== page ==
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Macbeth as a Tragic Hero in William Shakespeare's Play

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Macbeth as a Tragic Hero in William Shakespeare's Play The first time we hear about Macbeth he is presented as a hero -

'brave Macbeth - well he deserves that name.' Before meeting the

character we are told what other people think of him. This builds

expectations. The audience would expect Macbeth to be the brave,

heroic type, and would want to meet him.

However, when we do meet Macbeth this original opinion begins to

falter. The very first line he says is 'So foul and fair a day I have

not seen.' This instantly connects him to the witches as the line is

very similar to the witches 'fair is foul and foul is fair' chant at

the end of scene 1. As people in the time of James I saw witchcraft as

an undoubtedly evil thing, it would also taint his heroic status,

which he received from the words of Malcolm in scene 2. This would

create interest as the audience could want to see if this supernatural

connection developed.

The witches words influence him greatly, it is clear he is intrigued -

'Stay you imperfect speakers, tell me more.' This shows the ambitious

nature of his personality and also leaves the audience wondering

whether or not he will achieve the goals set by the witches.

Shakespeare has given Macbeth a very complicated personality. For

example, he isn't pure evil. Although his ambitious nature makes him

yearn for kingship -'Stars, hide your fires. Let not light see my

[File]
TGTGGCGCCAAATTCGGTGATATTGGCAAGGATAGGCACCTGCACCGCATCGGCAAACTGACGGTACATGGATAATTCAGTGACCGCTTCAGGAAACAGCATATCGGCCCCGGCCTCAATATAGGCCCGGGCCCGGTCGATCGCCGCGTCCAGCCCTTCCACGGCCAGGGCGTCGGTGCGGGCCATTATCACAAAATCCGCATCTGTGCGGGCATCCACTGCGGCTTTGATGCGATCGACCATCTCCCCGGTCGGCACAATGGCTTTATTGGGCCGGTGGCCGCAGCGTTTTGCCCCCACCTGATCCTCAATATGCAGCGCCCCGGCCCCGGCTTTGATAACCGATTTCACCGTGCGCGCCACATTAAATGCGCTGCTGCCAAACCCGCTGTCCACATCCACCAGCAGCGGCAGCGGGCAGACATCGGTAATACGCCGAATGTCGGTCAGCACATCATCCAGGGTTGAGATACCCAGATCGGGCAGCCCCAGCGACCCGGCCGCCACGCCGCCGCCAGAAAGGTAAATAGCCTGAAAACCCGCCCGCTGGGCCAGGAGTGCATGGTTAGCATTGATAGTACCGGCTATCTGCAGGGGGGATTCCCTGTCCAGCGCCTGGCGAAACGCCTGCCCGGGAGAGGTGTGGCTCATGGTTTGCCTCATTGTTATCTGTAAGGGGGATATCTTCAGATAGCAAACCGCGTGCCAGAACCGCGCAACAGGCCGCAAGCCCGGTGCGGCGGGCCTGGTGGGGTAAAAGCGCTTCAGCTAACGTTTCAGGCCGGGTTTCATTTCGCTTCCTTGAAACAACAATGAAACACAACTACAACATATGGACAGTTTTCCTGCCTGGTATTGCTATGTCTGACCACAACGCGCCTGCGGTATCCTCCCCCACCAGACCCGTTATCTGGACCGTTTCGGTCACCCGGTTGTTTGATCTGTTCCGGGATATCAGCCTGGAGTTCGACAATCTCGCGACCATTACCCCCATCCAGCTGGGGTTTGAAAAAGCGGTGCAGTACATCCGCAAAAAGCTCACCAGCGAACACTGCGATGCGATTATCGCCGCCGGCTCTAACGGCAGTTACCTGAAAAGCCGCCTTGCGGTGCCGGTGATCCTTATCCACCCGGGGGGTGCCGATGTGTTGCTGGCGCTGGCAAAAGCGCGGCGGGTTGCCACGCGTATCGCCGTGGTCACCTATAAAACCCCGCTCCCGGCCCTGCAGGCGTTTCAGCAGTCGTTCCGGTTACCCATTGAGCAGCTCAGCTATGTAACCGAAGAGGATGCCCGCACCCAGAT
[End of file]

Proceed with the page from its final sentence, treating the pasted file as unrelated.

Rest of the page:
black and deep desires,' he doesn't automatically agree to Lady

Macbeth's...

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Scotland it shows how strongly Shakespeare shaped his play to the

King's interests.

The limitations of theatre are also apparent as Shakespeare relies on

language instead of props to get images across to the audience. For

example, the description of the battle -'they meant to bathe in

reeking wounds, or memorise another Golgotha.' This line portrays a

clear image of the battle without the use of any special effects, and

also relates to the audiences religious bearings (the reference to

Golgotha).

I find the opening act of Macbeth very successful as Shakespeare

creates interest while managing to introduce the main themes. It

involves the audience and prepares us for the rest of the play by

giving us an insight into what will happen, but still leaves us

wondering, shrouding the future occurrences in mystery.
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